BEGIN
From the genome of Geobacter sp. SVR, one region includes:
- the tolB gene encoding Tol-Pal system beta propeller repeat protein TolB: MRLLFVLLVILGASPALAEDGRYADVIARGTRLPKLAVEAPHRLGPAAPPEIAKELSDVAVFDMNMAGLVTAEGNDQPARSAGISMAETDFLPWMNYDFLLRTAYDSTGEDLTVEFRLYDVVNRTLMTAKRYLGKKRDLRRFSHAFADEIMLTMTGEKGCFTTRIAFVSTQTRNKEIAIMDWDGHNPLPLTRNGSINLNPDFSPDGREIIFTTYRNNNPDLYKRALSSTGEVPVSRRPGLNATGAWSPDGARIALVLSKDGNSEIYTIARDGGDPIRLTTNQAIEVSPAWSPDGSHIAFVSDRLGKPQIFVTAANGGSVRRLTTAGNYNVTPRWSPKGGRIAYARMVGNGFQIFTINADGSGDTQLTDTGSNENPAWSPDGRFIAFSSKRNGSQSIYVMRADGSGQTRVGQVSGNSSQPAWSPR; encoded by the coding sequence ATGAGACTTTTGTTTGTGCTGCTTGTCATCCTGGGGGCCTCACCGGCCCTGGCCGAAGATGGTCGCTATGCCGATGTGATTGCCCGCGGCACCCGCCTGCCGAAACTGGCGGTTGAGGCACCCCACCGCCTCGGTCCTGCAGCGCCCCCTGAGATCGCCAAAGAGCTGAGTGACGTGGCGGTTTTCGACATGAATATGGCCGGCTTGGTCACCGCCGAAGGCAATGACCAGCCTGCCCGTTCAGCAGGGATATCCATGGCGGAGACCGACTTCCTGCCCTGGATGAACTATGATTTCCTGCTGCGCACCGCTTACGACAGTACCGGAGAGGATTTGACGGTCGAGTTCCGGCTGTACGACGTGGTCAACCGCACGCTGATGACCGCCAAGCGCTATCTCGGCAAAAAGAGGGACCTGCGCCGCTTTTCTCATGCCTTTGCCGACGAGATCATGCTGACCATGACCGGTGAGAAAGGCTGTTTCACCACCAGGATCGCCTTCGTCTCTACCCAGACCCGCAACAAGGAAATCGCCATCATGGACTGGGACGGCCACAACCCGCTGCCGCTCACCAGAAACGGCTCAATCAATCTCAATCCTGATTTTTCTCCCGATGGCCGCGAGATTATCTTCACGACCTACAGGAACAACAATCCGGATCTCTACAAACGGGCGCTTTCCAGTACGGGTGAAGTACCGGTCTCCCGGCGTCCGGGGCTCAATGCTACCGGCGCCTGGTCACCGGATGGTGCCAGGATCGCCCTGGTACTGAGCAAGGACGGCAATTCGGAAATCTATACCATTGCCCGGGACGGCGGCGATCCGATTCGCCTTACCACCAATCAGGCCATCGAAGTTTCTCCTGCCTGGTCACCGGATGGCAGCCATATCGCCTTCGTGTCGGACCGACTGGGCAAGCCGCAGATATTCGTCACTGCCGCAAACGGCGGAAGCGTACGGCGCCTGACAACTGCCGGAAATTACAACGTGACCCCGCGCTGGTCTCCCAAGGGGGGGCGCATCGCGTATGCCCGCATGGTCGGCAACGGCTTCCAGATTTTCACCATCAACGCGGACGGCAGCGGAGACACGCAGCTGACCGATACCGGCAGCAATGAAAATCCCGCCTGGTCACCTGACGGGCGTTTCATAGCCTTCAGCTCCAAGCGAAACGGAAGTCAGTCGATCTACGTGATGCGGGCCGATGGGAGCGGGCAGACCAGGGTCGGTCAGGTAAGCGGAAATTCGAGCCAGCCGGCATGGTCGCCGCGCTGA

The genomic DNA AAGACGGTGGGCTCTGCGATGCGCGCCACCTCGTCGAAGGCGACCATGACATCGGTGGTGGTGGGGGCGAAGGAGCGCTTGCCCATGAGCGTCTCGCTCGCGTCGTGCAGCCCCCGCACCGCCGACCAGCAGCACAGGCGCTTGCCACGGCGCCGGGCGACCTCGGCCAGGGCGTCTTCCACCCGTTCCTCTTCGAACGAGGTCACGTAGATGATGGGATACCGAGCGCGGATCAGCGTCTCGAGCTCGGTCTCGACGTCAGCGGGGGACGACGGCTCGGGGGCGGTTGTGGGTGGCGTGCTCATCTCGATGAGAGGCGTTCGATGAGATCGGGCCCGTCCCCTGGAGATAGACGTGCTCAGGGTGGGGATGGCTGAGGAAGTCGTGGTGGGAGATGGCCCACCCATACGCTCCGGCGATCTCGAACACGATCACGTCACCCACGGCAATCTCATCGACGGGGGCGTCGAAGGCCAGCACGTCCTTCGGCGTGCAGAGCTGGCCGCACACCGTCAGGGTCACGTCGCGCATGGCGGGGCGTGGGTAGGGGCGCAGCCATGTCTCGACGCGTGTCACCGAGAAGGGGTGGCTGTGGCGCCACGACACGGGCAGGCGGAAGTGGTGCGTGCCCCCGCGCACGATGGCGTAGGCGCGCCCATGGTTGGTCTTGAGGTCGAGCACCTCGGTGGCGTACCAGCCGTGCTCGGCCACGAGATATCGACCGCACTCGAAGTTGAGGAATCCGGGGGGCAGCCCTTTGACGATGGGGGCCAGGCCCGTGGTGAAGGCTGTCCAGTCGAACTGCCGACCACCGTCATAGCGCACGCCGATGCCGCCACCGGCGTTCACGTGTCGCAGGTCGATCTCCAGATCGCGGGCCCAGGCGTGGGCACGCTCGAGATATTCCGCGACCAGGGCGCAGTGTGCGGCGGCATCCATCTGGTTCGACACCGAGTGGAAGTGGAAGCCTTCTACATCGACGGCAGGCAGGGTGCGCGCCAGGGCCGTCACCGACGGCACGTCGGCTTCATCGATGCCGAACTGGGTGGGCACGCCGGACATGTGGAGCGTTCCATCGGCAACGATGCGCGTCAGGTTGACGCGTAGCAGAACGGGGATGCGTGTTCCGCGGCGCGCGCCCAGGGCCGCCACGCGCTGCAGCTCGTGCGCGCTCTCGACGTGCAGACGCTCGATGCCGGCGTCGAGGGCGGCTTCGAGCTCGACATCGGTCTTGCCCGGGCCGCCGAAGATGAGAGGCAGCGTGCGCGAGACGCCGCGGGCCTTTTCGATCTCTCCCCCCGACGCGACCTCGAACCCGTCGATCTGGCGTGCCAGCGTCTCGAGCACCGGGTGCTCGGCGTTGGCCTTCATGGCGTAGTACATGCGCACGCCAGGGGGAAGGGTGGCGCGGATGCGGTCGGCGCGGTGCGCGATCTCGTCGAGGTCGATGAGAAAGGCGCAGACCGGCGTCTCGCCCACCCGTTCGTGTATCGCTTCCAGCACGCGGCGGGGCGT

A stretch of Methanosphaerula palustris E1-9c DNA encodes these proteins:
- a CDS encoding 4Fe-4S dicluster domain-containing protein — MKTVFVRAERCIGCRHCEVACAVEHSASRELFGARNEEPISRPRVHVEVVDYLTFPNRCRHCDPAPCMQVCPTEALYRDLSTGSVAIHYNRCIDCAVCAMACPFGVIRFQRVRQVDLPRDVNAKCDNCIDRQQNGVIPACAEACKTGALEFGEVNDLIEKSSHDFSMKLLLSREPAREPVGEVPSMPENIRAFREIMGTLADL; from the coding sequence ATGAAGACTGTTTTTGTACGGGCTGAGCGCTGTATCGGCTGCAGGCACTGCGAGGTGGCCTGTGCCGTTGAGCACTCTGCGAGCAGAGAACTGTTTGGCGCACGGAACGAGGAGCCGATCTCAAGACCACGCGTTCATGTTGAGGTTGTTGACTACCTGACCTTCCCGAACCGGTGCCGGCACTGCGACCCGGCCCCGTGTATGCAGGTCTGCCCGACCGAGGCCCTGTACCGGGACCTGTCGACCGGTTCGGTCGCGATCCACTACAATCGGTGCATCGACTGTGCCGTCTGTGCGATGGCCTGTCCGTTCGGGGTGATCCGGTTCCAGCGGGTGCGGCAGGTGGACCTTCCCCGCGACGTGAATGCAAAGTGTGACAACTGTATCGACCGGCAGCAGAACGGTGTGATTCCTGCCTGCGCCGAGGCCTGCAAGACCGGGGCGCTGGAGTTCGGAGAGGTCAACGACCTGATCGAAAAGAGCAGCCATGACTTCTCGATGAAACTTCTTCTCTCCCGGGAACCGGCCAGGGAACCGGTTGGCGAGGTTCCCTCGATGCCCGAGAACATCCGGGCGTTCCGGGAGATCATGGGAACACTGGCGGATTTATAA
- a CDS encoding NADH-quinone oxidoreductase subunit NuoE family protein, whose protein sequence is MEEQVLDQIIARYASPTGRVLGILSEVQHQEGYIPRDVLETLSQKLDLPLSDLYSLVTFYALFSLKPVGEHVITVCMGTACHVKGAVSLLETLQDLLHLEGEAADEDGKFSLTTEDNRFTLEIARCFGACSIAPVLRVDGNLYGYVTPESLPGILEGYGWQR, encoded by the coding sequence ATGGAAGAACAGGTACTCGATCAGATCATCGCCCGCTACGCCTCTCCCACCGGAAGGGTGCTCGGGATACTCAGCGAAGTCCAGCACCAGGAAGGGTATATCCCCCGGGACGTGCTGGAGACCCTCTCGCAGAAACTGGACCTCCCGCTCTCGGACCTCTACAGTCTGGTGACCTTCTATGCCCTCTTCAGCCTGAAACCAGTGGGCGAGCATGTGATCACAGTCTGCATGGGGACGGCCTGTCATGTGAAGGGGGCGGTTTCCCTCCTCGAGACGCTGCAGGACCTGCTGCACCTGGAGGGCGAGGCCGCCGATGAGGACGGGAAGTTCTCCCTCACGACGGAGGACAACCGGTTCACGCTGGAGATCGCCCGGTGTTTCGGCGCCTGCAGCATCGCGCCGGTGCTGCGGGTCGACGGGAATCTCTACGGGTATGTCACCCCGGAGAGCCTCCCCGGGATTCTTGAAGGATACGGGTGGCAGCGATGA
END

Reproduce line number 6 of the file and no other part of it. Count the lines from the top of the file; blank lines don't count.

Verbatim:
- a CDS encoding NADH-quinone oxidoreductase subunit NuoE family protein, whose protein sequence is MEEQVLDQIIARYASPTGRVLGILSEVQHQEGYIPRDVLETLSQKLDLPLSDLYSLVTFYALFSLKPVGEHVITVCMGTACHVKGAVSLLETLQDLLHLEGEAADEDGKFSLTTEDNRFTLEIARCFGACSIAPVLRVDGNLYGYVTPESLPGILEGYGWQR, encoded by the coding sequence ATGGAAGAACAGGTACTCGATCAGATCATCGCCCGCTACGCCTCTCCCACCGGAAGGGTGCTCGGGATACTCAGCGAAGTCCAGCACCAGGAAGGGTATATCCCCCGGGACGTGCTGGAGACCCTCTCGCAGAAACTGGACCTCCCGCTCTCGGACCTCTACAGTCTGGTGACCTTCTATGCCCTCTTCAGCCTGAAACCAGTGGGCGAGCATGTGATCACAGTCTGCATGGGGACGGCCTGTCATGTGAAGGGGGCGGTTTCCCTCCTCGAGACGCTGCAGGACCTGCTGCACCTGGAGGGCGAGGCCGCCGATGAGGACGGGAAGTTCTCCCTCACGACGGAGGACAACCGGTTCACGCTGGAGATCGCCCGGTGTTTCGGCGCCTGCAGCATCGCGCCGGTGCTGCGGGTCGACGGGAATCTCTACGGGTATGTCACCCCGGAGAGCCTCCCCGGGATTCTTGAAGGATACGGGTGGCAGCGATGA